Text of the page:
William H. Allen was commander of the Argus, in the summer of 1818, he took nineteen prizes, he destroyed all but two, on the way back to port the Argus was taken by the enemy many of the crew were mortally wounded all were held in captivity a long time. Later Allen asked for the prize money but it was not granted.

Jairus Loomis and James Bassett, commanding gun boats No. 149 and 154.
This report is about the taken of a Negro And Indian Fort.
This report is very interesting and should be read in it’s entirely. There will be a enlarging box just mover your arrow around it will come up.

Susan Decatur was the wife of Captain Stephen Decatur, who on February 16, 1804, took part in the destruction of the frigate Philadelphia, and should have part of the prize money. Her petition was not granted.

Anne Hodgkinson was the wife of Peter K. Hodgkinson, who was a Prize master, on board the private vessel the York, Mr. Hodgkinson was killed will the York was in battle with the enemy. Anne Hodgkinson asked for a pension, but was not granted.

Thomas Douty was given his share of the prize money for the capture of the Algerine, in 1815, his share was $96.96. .

Noah Brown and others were owners of the private vessel the Brig Warrior, at the time of the war they captured a British vessel call ed the Dundee, which was taken to New York and sold for $20,000, the court give the money to a clerk , who in turn ran with the money they now ask congress for help getting their prize money back it was not granted.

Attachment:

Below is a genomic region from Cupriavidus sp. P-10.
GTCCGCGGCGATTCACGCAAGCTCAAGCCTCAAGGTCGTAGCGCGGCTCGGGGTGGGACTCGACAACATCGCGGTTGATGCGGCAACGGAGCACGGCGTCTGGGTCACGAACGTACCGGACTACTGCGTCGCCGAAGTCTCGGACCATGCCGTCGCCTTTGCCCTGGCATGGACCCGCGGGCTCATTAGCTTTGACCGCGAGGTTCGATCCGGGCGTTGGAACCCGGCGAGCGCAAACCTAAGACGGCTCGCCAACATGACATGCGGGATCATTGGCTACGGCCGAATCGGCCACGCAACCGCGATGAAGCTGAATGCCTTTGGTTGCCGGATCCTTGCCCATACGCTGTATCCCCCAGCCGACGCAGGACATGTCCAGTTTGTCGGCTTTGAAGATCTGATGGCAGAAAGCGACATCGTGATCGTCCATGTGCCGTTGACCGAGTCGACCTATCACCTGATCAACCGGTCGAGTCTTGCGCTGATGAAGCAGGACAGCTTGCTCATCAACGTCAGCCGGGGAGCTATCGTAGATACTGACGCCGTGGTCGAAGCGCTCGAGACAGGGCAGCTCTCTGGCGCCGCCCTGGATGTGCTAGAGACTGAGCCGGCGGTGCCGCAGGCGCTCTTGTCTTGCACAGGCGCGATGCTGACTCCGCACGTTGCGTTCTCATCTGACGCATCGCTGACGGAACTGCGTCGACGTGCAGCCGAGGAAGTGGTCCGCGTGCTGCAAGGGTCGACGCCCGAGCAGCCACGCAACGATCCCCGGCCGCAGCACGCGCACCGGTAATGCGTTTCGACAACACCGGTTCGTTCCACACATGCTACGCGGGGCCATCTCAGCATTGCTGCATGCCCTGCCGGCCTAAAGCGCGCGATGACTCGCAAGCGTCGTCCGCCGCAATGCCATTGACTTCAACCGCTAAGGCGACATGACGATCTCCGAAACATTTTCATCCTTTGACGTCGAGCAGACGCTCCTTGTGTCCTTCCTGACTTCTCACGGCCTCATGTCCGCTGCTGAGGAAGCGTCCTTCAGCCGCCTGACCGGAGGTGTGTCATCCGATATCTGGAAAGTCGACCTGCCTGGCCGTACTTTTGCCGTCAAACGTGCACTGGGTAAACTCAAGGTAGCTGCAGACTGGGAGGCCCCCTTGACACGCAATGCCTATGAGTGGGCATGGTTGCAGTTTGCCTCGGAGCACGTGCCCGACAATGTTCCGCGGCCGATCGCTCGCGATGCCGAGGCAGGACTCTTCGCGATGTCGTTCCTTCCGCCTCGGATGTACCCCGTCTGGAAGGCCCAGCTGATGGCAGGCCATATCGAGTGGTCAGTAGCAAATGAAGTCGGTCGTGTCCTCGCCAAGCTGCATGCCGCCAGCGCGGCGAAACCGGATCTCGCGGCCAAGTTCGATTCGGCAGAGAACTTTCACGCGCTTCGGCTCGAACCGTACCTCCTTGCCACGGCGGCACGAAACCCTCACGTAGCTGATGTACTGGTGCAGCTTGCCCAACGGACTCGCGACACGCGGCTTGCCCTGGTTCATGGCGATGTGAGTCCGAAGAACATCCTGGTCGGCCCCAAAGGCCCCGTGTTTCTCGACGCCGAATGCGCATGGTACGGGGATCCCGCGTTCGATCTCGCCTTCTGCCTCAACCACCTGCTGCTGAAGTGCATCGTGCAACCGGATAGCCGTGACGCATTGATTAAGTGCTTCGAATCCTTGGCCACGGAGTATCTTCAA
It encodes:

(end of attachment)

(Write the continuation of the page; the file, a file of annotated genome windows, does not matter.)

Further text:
William Vaughan captured the British Gunboat the Black Snake or ( No. 9.), which he scuttled and sunk his prize.

Nathaniel Bostick took part in the capture of the sloop-of-war Hermes his share was to be about $500.

Thomas Douty was a artilleryman on board the frigate Macedonian, his share of the prize was $19.91.

Henry Bell was given his share of the prize Algerine captured in 1816, his share was $20.85.

Important Note. Below you will find 19., lists, these list well be important to those of you looking a ancestor who was in one of these battles, not only will you learn if he was there but his rank and the amount he received in prize money and to who it was paid too.

Here is the lists of all the men of the Wasp, that captured the British Sloop-of-war Frolic.
This lists show the amount each man received in prize money.
Note. There will be a enlarging box, for all these lists, just move your arrow around and it will come up.

1. http://memory.loc.gov/ll/llsp/023/0500/05720564.gif
2. http://memory.loc.gov/ll/llsp/023/0500/05730565.gif

The distribution of the prize money for Lake Erie.
Gives all the names of the men and the amount they received.

3. http://memory.loc.gov/ll/llsp/023/0500/05740566.gif
4. http://memory.loc.gov/ll/llsp/023/0500/05750567.gif
5. http://memory.loc.gov/ll/llsp/023/0500/05760568.gif
6. http://memory.loc.gov/ll/llsp/023/0500/05770569.gif
7. http://memory.loc.gov/ll/llsp/023/0500/05780570.gif
8. http://memory.loc.gov/ll/llsp/023/0500/05790571.gif

All the names that took part on the captures on Lake Champlain.
These lists give the names and the mounts they received.

9. http://memory.loc.gov/ll/llsp/023/0500/05800572.gif
10. http://memory.loc.gov/ll/llsp/023/0500/05810573.gif
11. http://memory.loc.gov/ll/llsp/023/0500/05820574.gif
12. http://memory.loc.gov/ll/llsp/023/0500/05830575.gif
13. http://memory.loc.gov/ll/llsp/023/0500/05840576.gif
14. http://memory.loc.gov/ll/llsp/023/0500/05850577.gif
15. http://memory.loc.gov/ll/llsp/023/0500/05860578.gif
16. http://memory.loc.gov/ll/llsp/023/0500/05870579.gif
17. http://memory.loc.gov/ll/llsp/023/0500/05880580.gif
18. http://memory.loc.gov/ll/llsp/023/0500/05890581.gif
19. http://memory.loc.gov/ll/llsp/023/0500/05900582.gif